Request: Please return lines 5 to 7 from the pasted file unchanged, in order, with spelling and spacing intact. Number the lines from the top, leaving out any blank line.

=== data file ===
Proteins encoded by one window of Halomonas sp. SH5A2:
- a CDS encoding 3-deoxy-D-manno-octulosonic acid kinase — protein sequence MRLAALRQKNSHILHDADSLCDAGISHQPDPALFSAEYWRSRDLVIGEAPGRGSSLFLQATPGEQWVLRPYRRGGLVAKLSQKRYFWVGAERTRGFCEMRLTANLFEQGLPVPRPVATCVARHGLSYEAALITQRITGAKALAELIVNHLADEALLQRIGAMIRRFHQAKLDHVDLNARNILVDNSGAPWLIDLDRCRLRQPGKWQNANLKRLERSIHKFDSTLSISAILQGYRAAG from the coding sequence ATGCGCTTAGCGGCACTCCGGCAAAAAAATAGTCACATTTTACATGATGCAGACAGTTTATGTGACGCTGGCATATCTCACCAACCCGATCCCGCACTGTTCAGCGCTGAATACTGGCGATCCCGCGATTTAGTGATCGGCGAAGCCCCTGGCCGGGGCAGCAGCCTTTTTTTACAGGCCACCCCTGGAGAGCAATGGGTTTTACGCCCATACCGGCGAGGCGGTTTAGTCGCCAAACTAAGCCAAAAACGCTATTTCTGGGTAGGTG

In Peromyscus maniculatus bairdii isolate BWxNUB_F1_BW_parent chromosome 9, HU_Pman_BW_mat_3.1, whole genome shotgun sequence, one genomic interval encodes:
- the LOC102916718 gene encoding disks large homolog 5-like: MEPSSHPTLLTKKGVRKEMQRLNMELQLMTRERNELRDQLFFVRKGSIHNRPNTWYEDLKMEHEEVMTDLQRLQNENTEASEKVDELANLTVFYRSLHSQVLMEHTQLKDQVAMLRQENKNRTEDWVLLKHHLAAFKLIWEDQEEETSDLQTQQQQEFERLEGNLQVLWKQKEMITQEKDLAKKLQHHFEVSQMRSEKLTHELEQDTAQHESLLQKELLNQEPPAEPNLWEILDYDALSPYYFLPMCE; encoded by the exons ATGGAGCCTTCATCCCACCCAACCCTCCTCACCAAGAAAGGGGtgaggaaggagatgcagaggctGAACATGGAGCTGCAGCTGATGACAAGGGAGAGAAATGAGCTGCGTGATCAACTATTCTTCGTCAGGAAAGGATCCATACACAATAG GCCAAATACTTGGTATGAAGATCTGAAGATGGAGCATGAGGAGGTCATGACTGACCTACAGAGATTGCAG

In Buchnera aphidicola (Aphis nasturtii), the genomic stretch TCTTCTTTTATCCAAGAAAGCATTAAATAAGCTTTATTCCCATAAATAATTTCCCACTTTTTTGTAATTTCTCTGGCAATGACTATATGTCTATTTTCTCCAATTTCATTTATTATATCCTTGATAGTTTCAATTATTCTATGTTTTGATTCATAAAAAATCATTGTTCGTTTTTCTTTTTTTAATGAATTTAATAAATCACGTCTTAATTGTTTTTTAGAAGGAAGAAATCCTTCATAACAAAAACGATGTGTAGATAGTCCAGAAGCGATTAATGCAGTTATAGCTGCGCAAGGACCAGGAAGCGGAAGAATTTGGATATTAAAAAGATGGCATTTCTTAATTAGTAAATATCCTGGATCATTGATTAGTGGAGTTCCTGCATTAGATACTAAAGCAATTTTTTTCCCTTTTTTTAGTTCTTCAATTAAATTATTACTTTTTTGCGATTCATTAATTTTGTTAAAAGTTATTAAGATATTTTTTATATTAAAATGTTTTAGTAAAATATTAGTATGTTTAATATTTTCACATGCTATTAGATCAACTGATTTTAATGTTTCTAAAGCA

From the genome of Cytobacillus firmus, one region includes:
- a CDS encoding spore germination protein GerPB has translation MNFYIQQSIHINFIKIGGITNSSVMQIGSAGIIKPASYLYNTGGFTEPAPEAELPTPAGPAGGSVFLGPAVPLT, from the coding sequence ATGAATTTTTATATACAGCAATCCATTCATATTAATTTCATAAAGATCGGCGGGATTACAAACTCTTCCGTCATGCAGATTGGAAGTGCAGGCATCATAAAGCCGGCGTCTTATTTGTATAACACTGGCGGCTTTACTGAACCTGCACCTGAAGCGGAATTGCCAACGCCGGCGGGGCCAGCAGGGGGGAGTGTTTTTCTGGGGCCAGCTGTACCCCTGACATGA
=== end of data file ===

In Buchnera aphidicola (Aphis nasturtii), the genomic stretch TCTTCTTTTATCCAAGAAAGCATTAAATAAGCTTTATTCCCATAAATAATTTCCCACTTTTTTGTAATTTCTCTGGCAATGACTATATGTCTATTTTCTCCAATTTCATTTATTATATCCTTGATAGTTTCAATTATTCTATGTTTTGATTCATAAAAAATCATTGTTCGTTTTTCTTTTTTTAATGAATTTAATAAATCACGTCTTAATTGTTTTTTAGAAGGAAGAAATCCTTCATAACAAAAACGATGTGTAGATAGTCCAGAAGCGATTAATGCAGTTATAGCTGCGCAAGGACCAGGAAGCGGAAGAATTTGGATATTAAAAAGATGGCATTTCTTAATTAGTAAATATCCTGGATCATTGATTAGTGGAGTTCCTGCATTAGATACTAAAGCAATTTTTTTCCCTTTTTTTAGTTCTTCAATTAAATTATTACTTTTTTGCGATTCATTAATTTTGTTAAAAGTTATTAAGATATTTTTTATATTAAAATGTTTTAGTAAAATATTAGTATGTTTAATATTTTCACATGCTATTAGATCAACTGATTTTAATGTTTCTAAAGCA

From the genome of Cytobacillus firmus, one region includes:
- a CDS encoding spore germination protein GerPB has translation MNFYIQQSIHINFIKIGGITNSSVMQIGSAGIIKPASYLYNTGGFTEPAPEAELPTPAGPAGGSVFLGPAVPLT, from the coding sequence ATGAATTTTTATATACAGCAATCCATTCATATTAATTTCATAAAGATCGGCGGGATTACAAACTCTTCCGTCATGCAGATTGGAAGTGCAGGCATCATAAAGCCGGCGTCTTATTTGTATAACACTGGCGGCTTTACTGAACCTGCACCTGAAGCGGAATTGCCAACGCCGGCGGGGCCAGCAGGGGGGAGTGTTTTTCTGGGGCCAGCTGTACCCCTGACATGA